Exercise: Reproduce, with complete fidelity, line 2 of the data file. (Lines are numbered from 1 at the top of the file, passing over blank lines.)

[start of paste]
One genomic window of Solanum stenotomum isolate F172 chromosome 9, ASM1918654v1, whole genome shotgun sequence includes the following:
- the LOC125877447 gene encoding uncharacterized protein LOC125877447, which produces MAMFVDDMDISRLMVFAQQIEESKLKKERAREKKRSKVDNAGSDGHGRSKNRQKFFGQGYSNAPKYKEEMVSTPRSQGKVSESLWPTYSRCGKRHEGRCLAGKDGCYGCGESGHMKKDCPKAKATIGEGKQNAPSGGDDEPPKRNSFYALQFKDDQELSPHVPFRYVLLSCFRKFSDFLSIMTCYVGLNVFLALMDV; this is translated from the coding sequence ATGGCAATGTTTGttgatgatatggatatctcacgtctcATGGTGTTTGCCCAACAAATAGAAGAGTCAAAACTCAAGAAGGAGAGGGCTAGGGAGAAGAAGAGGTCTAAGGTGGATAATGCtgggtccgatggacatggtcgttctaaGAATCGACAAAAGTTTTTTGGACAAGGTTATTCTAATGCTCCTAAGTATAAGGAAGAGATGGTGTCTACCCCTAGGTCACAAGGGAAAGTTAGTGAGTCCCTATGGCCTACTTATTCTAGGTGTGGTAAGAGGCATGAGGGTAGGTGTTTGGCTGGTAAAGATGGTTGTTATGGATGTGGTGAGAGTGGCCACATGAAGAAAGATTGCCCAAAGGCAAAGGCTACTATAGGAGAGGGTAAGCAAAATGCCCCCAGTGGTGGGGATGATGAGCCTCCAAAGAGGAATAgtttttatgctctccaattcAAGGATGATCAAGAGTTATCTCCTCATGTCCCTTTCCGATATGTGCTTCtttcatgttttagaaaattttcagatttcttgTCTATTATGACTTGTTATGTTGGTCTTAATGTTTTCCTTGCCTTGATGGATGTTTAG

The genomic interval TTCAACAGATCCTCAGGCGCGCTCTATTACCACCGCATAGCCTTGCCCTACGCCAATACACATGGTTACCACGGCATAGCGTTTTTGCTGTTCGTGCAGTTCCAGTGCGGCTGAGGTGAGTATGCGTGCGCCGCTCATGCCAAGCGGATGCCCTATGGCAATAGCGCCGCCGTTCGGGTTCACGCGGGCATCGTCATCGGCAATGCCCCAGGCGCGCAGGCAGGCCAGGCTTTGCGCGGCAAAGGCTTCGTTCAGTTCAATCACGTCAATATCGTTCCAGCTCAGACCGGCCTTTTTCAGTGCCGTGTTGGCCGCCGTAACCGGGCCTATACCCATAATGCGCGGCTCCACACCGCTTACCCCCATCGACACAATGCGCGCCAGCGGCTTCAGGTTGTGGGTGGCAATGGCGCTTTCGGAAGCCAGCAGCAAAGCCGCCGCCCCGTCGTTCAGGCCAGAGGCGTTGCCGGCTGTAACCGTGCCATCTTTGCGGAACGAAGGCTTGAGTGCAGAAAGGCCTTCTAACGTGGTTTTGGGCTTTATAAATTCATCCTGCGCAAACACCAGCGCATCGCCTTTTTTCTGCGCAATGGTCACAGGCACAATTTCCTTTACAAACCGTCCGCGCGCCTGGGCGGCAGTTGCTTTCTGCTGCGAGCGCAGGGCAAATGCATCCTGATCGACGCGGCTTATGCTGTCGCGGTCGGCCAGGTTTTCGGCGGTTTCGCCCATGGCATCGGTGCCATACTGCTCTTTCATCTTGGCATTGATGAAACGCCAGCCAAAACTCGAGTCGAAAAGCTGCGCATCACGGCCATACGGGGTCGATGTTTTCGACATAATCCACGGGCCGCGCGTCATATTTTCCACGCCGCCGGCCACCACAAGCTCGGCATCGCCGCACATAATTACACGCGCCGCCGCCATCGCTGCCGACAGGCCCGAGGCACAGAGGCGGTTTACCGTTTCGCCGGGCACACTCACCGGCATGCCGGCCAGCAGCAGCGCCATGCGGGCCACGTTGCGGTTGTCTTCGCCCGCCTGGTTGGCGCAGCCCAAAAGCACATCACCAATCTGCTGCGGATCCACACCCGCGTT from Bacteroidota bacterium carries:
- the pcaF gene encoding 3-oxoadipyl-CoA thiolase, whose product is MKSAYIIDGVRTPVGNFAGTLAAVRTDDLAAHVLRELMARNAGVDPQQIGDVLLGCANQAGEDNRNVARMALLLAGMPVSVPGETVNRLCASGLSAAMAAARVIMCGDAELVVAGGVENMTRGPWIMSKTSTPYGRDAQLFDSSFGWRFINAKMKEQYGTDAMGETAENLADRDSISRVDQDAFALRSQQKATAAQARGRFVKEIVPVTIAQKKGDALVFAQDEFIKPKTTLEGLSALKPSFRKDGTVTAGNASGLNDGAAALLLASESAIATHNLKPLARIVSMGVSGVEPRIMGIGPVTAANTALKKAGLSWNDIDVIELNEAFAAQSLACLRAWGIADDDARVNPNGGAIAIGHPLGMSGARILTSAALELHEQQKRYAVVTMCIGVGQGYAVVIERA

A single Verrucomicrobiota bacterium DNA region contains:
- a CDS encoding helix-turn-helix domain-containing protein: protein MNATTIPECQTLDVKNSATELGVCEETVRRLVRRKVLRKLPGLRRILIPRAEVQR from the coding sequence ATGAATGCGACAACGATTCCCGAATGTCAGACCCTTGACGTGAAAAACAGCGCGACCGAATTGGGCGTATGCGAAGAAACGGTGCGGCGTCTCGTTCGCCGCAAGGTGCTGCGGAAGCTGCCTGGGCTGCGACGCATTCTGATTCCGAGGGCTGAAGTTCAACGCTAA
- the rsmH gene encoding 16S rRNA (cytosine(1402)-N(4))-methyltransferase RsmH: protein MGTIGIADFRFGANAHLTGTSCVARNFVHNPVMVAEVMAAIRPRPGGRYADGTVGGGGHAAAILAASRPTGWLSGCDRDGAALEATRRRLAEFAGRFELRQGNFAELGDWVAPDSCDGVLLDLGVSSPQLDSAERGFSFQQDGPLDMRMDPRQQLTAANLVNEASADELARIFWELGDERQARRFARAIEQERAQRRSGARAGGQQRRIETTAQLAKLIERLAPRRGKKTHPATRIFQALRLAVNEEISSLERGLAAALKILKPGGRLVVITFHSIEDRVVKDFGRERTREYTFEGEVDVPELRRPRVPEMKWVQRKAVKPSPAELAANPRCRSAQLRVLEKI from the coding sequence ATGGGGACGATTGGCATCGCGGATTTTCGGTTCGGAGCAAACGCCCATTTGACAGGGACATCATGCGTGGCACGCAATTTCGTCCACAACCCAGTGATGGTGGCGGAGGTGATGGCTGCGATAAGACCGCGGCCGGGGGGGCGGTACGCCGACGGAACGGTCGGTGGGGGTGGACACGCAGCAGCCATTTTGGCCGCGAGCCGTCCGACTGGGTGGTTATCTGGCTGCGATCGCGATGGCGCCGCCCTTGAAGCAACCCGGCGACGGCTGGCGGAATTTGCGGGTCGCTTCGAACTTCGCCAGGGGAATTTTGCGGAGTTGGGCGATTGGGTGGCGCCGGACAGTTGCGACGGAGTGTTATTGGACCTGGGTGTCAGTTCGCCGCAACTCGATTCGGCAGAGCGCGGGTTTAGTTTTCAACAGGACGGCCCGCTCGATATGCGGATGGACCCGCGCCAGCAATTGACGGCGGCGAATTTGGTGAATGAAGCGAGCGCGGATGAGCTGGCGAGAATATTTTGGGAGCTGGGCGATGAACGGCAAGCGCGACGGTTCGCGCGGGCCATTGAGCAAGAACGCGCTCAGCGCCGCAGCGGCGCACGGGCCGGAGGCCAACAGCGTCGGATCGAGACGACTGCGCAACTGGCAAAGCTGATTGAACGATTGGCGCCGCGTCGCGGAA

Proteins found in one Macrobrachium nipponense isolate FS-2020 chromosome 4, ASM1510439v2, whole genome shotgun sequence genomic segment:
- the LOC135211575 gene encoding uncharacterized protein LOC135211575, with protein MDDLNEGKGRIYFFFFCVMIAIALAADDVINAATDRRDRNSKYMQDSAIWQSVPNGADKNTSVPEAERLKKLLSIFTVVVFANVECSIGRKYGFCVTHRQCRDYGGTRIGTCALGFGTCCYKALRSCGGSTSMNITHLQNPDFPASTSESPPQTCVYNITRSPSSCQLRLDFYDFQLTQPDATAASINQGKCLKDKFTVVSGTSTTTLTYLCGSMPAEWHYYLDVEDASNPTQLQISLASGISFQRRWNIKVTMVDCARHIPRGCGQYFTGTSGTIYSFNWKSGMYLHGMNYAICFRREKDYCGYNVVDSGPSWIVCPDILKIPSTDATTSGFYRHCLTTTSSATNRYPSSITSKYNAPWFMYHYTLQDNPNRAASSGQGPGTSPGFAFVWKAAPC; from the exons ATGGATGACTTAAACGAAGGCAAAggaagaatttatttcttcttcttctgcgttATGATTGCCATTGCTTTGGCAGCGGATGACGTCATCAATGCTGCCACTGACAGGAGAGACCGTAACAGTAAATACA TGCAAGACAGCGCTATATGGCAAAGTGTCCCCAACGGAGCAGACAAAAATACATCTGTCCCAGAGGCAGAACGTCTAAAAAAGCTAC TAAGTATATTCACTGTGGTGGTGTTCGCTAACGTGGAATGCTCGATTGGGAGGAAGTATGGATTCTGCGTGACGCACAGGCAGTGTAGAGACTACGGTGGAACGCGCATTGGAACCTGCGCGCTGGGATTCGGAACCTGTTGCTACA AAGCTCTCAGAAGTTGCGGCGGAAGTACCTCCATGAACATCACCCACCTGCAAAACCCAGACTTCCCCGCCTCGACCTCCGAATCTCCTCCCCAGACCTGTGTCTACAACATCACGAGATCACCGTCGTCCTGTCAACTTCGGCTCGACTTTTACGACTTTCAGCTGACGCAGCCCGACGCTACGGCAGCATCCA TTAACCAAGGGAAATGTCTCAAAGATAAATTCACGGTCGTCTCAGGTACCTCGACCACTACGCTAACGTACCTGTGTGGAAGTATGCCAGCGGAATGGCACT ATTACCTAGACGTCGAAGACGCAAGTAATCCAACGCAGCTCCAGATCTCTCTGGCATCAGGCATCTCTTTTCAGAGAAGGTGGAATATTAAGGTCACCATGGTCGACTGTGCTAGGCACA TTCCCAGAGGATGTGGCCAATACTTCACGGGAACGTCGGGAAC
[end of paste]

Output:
- the LOC125877447 gene encoding uncharacterized protein LOC125877447, which produces MAMFVDDMDISRLMVFAQQIEESKLKKERAREKKRSKVDNAGSDGHGRSKNRQKFFGQGYSNAPKYKEEMVSTPRSQGKVSESLWPTYSRCGKRHEGRCLAGKDGCYGCGESGHMKKDCPKAKATIGEGKQNAPSGGDDEPPKRNSFYALQFKDDQELSPHVPFRYVLLSCFRKFSDFLSIMTCYVGLNVFLALMDV; this is translated from the coding sequence ATGGCAATGTTTGttgatgatatggatatctcacgtctcATGGTGTTTGCCCAACAAATAGAAGAGTCAAAACTCAAGAAGGAGAGGGCTAGGGAGAAGAAGAGGTCTAAGGTGGATAATGCtgggtccgatggacatggtcgttctaaGAATCGACAAAAGTTTTTTGGACAAGGTTATTCTAATGCTCCTAAGTATAAGGAAGAGATGGTGTCTACCCCTAGGTCACAAGGGAAAGTTAGTGAGTCCCTATGGCCTACTTATTCTAGGTGTGGTAAGAGGCATGAGGGTAGGTGTTTGGCTGGTAAAGATGGTTGTTATGGATGTGGTGAGAGTGGCCACATGAAGAAAGATTGCCCAAAGGCAAAGGCTACTATAGGAGAGGGTAAGCAAAATGCCCCCAGTGGTGGGGATGATGAGCCTCCAAAGAGGAATAgtttttatgctctccaattcAAGGATGATCAAGAGTTATCTCCTCATGTCCCTTTCCGATATGTGCTTCtttcatgttttagaaaattttcagatttcttgTCTATTATGACTTGTTATGTTGGTCTTAATGTTTTCCTTGCCTTGATGGATGTTTAG